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Sarah Tomlinson

Awards Season Ennui

The Golden Globes are on Sunday. Yawn. And I can’t say that I’m all that much more excited for The Academy Awards in March.

Even before the current tragedy in Haiti made the whole proceedings seem a little vulgar, I found myself unable to get excited about tuning in this year.

I have plenty of good reason to be keyed up:

I’ve actually seen (and liked) more of the nominated films and television shows than in past years.

I’ve formed some truly erudite theories about the cultural significance of Up in the Air, which I’d love to expound upon at length over canapés during the broadcast’s commercial breaks.

I have several good friends who are nominated, or who worked on nominated films and television shows. And, of course, I want their talent to be celebrated.

But, as none of my pals are in line to actually pick up a statuette, I honestly feel like I could just as well read the winners and recaps after the fact. That is, unless I get an invitation to watch while quaffing some free bubbly (preferably pink) someplace posh.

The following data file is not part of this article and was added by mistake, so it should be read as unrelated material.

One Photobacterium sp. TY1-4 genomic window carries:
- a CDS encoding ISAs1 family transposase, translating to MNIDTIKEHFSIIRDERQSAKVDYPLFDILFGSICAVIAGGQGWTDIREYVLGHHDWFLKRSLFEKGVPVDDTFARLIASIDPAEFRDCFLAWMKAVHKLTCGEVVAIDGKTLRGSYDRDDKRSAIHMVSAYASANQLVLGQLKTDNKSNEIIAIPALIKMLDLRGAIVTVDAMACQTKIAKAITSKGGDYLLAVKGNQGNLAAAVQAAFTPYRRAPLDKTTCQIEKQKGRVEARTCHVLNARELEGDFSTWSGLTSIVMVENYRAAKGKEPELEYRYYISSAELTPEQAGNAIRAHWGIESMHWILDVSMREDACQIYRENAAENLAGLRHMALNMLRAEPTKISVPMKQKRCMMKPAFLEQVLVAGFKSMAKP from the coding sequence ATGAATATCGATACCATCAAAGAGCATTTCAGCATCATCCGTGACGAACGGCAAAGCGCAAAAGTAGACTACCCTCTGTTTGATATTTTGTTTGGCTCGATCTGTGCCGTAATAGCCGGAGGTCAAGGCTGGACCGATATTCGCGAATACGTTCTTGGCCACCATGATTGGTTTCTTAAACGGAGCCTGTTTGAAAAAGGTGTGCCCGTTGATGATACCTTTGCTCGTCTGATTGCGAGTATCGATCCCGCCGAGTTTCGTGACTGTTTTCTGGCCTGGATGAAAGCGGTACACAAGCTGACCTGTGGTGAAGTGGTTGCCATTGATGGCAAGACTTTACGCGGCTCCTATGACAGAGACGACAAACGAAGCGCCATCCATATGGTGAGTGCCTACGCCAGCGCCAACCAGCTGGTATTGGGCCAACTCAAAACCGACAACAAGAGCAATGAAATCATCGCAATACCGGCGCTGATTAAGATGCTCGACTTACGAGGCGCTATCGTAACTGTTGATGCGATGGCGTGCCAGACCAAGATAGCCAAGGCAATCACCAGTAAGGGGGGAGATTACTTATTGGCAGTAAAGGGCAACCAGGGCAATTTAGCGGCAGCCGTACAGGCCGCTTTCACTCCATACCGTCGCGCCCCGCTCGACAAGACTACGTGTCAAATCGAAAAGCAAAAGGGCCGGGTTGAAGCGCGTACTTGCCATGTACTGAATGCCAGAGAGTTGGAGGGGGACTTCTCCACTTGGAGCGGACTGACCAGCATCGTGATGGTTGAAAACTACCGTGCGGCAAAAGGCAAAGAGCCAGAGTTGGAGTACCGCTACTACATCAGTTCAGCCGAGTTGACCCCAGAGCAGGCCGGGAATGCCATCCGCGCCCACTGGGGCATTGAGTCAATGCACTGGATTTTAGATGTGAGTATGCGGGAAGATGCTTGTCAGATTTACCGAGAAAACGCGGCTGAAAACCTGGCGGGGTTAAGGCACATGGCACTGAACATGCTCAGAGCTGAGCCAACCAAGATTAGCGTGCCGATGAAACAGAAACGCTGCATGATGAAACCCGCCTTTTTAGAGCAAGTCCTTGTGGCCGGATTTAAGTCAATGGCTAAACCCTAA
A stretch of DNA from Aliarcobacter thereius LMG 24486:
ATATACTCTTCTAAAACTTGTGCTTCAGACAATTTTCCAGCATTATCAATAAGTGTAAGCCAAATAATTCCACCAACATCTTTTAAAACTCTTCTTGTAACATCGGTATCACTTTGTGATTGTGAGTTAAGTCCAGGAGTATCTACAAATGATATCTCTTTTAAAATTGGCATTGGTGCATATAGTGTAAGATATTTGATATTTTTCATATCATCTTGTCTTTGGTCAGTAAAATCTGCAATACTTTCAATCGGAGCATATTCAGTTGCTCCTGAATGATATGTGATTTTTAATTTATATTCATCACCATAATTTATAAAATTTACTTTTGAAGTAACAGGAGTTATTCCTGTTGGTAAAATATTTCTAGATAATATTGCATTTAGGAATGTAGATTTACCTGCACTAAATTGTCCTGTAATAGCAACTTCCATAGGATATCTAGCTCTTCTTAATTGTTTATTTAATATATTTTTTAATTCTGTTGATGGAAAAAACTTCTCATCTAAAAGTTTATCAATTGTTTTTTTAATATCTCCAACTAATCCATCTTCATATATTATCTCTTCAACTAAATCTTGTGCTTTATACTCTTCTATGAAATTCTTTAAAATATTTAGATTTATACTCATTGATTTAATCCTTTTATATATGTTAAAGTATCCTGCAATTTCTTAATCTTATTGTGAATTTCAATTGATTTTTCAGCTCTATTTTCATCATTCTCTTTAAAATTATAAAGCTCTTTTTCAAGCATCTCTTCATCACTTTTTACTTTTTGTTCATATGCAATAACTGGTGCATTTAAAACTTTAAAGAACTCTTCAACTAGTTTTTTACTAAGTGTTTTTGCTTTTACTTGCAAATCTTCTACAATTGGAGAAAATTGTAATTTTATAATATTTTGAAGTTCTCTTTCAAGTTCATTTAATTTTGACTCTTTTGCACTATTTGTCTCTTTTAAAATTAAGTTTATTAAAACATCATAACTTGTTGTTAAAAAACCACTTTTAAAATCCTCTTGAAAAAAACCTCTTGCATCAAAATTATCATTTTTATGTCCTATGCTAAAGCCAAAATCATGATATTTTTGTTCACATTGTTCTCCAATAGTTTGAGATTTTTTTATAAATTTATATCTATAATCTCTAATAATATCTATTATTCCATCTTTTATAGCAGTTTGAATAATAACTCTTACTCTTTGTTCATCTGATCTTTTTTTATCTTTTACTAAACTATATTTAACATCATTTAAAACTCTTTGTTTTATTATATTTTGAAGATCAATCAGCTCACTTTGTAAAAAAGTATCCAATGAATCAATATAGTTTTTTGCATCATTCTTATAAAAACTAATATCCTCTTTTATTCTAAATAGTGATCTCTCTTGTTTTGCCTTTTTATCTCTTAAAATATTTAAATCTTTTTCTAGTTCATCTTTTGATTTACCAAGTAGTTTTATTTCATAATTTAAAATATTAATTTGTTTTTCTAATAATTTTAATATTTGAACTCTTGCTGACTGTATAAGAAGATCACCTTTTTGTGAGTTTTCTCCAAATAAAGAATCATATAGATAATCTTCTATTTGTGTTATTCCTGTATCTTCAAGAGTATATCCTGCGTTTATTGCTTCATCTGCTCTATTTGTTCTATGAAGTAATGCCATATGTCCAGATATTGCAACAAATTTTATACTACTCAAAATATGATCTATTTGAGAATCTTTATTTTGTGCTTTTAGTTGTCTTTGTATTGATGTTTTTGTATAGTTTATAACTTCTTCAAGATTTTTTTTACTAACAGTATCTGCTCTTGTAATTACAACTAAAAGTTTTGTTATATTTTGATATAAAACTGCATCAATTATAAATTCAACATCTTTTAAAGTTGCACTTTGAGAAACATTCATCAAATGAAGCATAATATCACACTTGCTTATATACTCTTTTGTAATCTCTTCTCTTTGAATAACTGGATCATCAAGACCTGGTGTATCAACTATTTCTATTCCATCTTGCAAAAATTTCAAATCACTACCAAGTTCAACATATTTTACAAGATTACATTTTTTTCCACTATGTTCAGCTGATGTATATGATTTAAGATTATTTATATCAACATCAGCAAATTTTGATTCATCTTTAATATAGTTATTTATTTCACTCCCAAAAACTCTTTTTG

I used to adore the whole awards season hoopla. While most girls were planning their weddings, I was imagining my trip to the Vanity Fair Oscar Party, and the witty banter I would throw down while there: (“Sean, don’t you feel like the key to writing characters like John Booth is finding the grace that is the gateway to his humanity? Want to go make out in the bathroom?”) And I can give you my own acceptance speech, right now, complete with where they’ll cue the music.

So why am I feeling so blasé this year? And why do I get the sense that I’m not alone?
The truth is I don’t really care who wins. And I never have. I like the movies and performances I like, no matter what. When I try to remember the most riveting award show moments of my lifetime, I have very little recall of who won, unless it was accompanied by a really great acceptance. Like when Ben Affleck and Matt Damon grabbed their best original screenplay award for Good Will Hunting in 1997 and Ben’s voice cracked while saying: “I just said to Matt, losing would suck and winning would be really scary, and it’s really, really scary.” Or when Brad Pitt thanked Kaopectate while accepting his best supporting actor award for 12 Monkeys in 1996.